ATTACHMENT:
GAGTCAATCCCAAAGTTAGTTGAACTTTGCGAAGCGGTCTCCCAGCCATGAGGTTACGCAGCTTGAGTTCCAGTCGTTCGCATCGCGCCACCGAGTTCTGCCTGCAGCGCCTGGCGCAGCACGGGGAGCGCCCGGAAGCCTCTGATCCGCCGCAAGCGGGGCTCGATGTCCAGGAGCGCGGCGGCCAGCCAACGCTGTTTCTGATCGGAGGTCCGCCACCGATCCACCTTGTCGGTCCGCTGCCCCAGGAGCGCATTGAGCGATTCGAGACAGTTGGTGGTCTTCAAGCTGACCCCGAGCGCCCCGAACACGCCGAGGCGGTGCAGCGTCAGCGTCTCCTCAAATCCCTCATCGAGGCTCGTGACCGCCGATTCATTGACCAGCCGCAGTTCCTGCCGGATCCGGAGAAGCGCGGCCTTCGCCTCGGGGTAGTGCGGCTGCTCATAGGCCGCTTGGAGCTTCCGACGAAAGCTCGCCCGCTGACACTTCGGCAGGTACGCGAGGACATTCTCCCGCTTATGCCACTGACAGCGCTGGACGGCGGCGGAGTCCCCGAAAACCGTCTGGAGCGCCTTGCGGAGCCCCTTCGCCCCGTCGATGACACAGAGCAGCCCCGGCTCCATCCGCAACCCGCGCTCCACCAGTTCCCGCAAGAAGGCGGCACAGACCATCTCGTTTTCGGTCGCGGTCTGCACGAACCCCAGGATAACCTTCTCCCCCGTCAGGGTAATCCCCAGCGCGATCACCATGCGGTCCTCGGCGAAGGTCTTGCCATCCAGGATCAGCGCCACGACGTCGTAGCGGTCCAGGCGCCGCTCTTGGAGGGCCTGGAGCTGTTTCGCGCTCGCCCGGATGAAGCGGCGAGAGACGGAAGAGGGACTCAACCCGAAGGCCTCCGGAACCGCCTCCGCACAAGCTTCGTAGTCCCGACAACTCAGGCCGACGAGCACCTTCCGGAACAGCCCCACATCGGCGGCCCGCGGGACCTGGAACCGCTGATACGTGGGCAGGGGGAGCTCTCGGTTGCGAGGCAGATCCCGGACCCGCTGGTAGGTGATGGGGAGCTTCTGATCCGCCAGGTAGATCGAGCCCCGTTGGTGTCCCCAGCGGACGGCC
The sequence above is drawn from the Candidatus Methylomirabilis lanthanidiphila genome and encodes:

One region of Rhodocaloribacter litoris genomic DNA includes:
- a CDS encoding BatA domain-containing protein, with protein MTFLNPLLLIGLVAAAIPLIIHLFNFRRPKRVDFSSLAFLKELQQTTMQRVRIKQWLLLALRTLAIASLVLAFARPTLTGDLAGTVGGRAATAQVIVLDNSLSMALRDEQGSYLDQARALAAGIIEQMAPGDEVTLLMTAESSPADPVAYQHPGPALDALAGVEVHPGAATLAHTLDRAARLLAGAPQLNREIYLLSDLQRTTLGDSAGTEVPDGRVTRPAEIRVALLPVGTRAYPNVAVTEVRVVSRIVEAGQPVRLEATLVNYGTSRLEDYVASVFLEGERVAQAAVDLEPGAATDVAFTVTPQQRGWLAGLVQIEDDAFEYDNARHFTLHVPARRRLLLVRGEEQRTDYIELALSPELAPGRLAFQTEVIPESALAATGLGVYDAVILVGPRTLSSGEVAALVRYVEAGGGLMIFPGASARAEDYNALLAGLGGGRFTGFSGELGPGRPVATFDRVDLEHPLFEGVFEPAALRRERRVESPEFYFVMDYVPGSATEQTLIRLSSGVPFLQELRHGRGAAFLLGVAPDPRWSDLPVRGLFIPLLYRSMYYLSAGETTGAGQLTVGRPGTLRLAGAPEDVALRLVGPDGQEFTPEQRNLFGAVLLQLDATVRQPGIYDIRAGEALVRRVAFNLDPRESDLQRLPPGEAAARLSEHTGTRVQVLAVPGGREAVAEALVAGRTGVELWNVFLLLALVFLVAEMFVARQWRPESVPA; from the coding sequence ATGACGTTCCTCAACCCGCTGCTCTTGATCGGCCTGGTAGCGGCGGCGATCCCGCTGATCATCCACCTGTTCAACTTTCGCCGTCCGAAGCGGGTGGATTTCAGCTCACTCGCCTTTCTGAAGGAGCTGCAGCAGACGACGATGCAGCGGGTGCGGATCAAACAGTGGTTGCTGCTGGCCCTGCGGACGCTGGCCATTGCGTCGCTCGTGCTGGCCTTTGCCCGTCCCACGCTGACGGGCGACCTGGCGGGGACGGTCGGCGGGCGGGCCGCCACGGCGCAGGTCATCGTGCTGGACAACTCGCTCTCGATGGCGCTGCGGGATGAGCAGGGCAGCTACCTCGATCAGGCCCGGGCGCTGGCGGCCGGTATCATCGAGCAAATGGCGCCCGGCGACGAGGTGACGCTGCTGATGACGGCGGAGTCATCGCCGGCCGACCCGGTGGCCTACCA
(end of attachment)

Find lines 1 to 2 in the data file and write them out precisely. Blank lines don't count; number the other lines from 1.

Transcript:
GAGTCAATCCCAAAGTTAGTTGAACTTTGCGAAGCGGTCTCCCAGCCATGAGGTTACGCAGCTTGAGTTCCAGTCGTTCGCATCGCGCCACCGAGTTCTGCCTGCAGCGCCTGGCGCAGCACGGGGAGCGCCCGGAAGCCTCTGATCCGCCGCAAGCGGGGCTCGATGTCCAGGAGCGCGGCGGCCAGCCAACGCTGTTTCTGATCGGAGGTCCGCCACCGATCCACCTTGTCGGTCCGCTGCCCCAGGAGCGCATTGAGCGATTCGAGACAGTTGGTGGTCTTCAAGCTGACCCCGAGCGCCCCGAACACGCCGAGGCGGTGCAGCGTCAGCGTCTCCTCAAATCCCTCATCGAGGCTCGTGACCGCCGATTCATTGACCAGCCGCAGTTCCTGCCGGATCCGGAGAAGCGCGGCCTTCGCCTCGGGGTAGTGCGGCTGCTCATAGGCCGCTTGGAGCTTCCGACGAAAGCTCGCCCGCTGACACTTCGGCAGGTACGCGAGGACATTCTCCCGCTTATGCCACTGACAGCGCTGGACGGCGGCGGAGTCCCCGAAAACCGTCTGGAGCGCCTTGCGGAGCCCCTTCGCCCCGTCGATGACACAGAGCAGCCCCGGCTCCATCCGCAACCCGCGCTCCACCAGTTCCCGCAAGAAGGCGGCACAGACCATCTCGTTTTCGGTCGCGGTCTGCACGAACCCCAGGATAACCTTCTCCCCCGTCAGGGTAATCCCCAGCGCGATCACCATGCGGTCCTCGGCGAAGGTCTTGCCATCCAGGATCAGCGCCACGACGTCGTAGCGGTCCAGGCGCCGCTCTTGGAGGGCCTGGAGCTGTTTCGCGCTCGCCCGGATGAAGCGGCGAGAGACGGAAGAGGGACTCAACCCGAAGGCCTCCGGAACCGCCTCCGCACAAGCTTCGTAGTCCCGACAACTCAGGCCGACGAGCACCTTCCGGAACAGCCCCACATCGGCGGCCCGCGGGACCTGGAACCGCTGATACGTGGGCAGGGGGAGCTCTCGGTTGCGAGGCAGATCCCGGACCCGCTGGTAGGTGATGGGGAGCTTCTGATCCGCCAGGTAGATCGAGCCCCGTTGGTGTCCCCAGCGGACGGCC
The sequence above is drawn from the Candidatus Methylomirabilis lanthanidiphila genome and encodes: